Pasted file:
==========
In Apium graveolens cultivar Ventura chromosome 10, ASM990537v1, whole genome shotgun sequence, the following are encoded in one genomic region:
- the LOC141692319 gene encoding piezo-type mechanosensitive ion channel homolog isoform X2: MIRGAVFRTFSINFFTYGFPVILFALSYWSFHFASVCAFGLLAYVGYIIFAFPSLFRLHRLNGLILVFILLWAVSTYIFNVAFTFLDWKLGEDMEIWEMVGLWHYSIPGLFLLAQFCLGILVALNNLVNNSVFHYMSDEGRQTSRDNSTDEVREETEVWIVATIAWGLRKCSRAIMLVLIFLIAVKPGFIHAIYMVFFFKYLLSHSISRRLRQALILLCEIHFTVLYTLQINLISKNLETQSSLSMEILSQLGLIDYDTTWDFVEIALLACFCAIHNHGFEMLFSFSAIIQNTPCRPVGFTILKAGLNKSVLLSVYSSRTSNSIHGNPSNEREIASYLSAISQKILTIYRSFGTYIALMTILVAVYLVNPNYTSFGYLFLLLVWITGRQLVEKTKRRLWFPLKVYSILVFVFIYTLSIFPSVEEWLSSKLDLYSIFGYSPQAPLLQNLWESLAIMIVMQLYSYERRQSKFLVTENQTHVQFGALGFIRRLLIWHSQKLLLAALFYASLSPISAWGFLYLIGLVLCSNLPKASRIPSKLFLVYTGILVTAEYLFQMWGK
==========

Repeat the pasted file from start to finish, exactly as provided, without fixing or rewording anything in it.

In Apium graveolens cultivar Ventura chromosome 10, ASM990537v1, whole genome shotgun sequence, the following are encoded in one genomic region:
- the LOC141692319 gene encoding piezo-type mechanosensitive ion channel homolog isoform X2: MIRGAVFRTFSINFFTYGFPVILFALSYWSFHFASVCAFGLLAYVGYIIFAFPSLFRLHRLNGLILVFILLWAVSTYIFNVAFTFLDWKLGEDMEIWEMVGLWHYSIPGLFLLAQFCLGILVALNNLVNNSVFHYMSDEGRQTSRDNSTDEVREETEVWIVATIAWGLRKCSRAIMLVLIFLIAVKPGFIHAIYMVFFFKYLLSHSISRRLRQALILLCEIHFTVLYTLQINLISKNLETQSSLSMEILSQLGLIDYDTTWDFVEIALLACFCAIHNHGFEMLFSFSAIIQNTPCRPVGFTILKAGLNKSVLLSVYSSRTSNSIHGNPSNEREIASYLSAISQKILTIYRSFGTYIALMTILVAVYLVNPNYTSFGYLFLLLVWITGRQLVEKTKRRLWFPLKVYSILVFVFIYTLSIFPSVEEWLSSKLDLYSIFGYSPQAPLLQNLWESLAIMIVMQLYSYERRQSKFLVTENQTHVQFGALGFIRRLLIWHSQKLLLAALFYASLSPISAWGFLYLIGLVLCSNLPKASRIPSKLFLVYTGILVTAEYLFQMWGK